Criticism-driven environments can create a fear of making mistakes or being judged, which can result in individuals being hesitant to ask questions, challenge assumptions, or express their ideas openly. This can hinder the development of conceptual thinking, which relies on curiosity, exploration, and open-mindedness.

Abductive Reasoning

The “why” phase in children, characterized by their frequent questioning and curiosity, can be seen as an early stage of cognitive development that lays the foundation for critical thinking skills, including abductive reasoning. Abductive reasoning is a type of logical inference that involves forming plausible explanations or hypotheses based on limited or incomplete information, and it is often associated with creative problem-solving and generating new insights.

During the “why” phase, children are constantly seeking explanations and trying to understand the cause-and-effect relationships in their environment. They are engaging in a form of reasoning, even if it may not be formalized or conscious. By asking “why” questions and seeking explanations, children are engaging in a form of abductive reasoning, where they are trying to generate plausible explanations based on their observations and experiences.

Managing the know-why and the know-how of things

Abductive reasoning and conceptual thinking can help individuals understand the “why” behind things, by identifying underlying patterns, making inferences, and generating insights that provide a deeper understanding of the reasons, causes, or principles behind phenomena or situations. This can involve understanding the underlying concepts, principles, or theories that govern a particular domain or field.

On the other hand, operational and analytical knowledge typically involves the “know-how” of things, which refers to the practical knowledge of how to perform specific tasks or actions effectively. It involves the ability to apply established procedures, techniques, or methodologies to achieve desired outcomes or results. Operational knowledge is often task-oriented and focuses on the practical aspects of how things are done, while analytical knowledge involves the ability to analyze data, information, or situations to derive insights, identify patterns, and make decisions.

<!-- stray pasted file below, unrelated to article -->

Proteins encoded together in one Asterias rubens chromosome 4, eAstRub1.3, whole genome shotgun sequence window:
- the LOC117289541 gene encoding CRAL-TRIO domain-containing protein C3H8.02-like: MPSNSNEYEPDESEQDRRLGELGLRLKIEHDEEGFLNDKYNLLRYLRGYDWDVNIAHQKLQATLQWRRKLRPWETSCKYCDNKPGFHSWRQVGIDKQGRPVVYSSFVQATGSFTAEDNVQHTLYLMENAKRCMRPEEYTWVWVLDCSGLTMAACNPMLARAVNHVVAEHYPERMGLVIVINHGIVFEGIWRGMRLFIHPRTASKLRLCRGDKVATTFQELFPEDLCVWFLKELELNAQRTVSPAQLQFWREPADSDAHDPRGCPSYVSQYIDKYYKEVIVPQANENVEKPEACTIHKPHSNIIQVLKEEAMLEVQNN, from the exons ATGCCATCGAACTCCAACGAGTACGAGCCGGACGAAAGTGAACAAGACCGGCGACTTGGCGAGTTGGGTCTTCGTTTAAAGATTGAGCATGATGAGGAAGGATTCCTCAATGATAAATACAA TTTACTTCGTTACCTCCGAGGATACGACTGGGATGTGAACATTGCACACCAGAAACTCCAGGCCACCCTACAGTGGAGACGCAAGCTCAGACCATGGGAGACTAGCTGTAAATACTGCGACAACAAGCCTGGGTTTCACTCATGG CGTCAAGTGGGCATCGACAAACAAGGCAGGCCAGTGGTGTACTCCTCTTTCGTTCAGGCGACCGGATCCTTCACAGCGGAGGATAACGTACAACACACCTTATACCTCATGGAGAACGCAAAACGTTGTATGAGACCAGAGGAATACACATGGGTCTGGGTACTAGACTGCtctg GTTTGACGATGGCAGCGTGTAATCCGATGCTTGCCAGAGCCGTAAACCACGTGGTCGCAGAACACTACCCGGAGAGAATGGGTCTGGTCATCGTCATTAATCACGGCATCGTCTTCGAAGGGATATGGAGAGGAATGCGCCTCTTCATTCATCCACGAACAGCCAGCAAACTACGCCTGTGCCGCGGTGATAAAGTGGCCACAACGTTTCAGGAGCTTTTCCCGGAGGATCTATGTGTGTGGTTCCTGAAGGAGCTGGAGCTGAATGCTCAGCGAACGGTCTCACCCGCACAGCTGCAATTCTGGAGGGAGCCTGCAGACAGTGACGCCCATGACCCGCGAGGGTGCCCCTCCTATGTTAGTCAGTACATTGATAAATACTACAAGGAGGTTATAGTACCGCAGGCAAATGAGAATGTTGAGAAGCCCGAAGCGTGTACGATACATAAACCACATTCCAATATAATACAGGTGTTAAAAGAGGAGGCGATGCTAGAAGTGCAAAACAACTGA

Both “know-why” and “know-how” are important aspects of functional knowledge, and they can complement each other in practical applications. Understanding the underlying concepts, principles, or theories through abductive reasoning and conceptual thinking can provide a solid foundation for developing operational and analytical knowledge, which involves applying that understanding in practical ways to achieve specific goals or outcomes.


The way children go through the “why phase” and develop their understanding of the world can have an impact on how they approach the “know-why” and “know-how” aspects of knowledge as adults.

During the “why phase,” children often display curiosity, asking questions, seeking explanations, and trying to understand the underlying reasons or causes behind things. This phase can foster their ability to engage in abductive reasoning and conceptual thinking, as they seek to make sense of the world around them.

The way in which children’s curiosity and questioning are encouraged, supported, or discouraged during this phase can shape their later approach to knowledge and problem-solving as adults. If children are encouraged to explore, question, and seek explanations, they may develop a positive attitude toward learning and a deep curiosity for understanding the underlying principles or concepts behind things. This can lead to a stronger ability to engage in abductive reasoning, conceptual thinking, and critical thinking as adults, which can enhance their ability to manage the “know-why” aspect of knowledge.

The Unicist Research Institute


Presentation of the Functionality of Neurosis

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We are pleased to present a breakthrough research that introduces new possibilities in the world to take advantage of the 4th industrial revolution.

The discovery of the functionality of neurosis provided the information that is needed to build contexts that foster functional behavior. It is not a therapeutic approach. We invite you to learn about the possibilities that were opened by the discovery of the functionality of neurotic behavior in the field of business and everyday life.

This knowledge was based on a research work that demanded more than 10 years of real applications using destructive tests until the functionality of the knowledge and its limits were confirmed.

The research work, that was developed at The Unicist Research Institute, was based on the triadic structure of the ontogenetic intelligence of nature that drives its evolution and explains the triadic functional structure of human intelligence and thus the functionality of neurosis or neuroticism.

This research is part of the application field of the Unicist Conceptual Psychology that deals with a functionalist, non-therapeutic, approach to human behavior to foster functional actions in everyday life.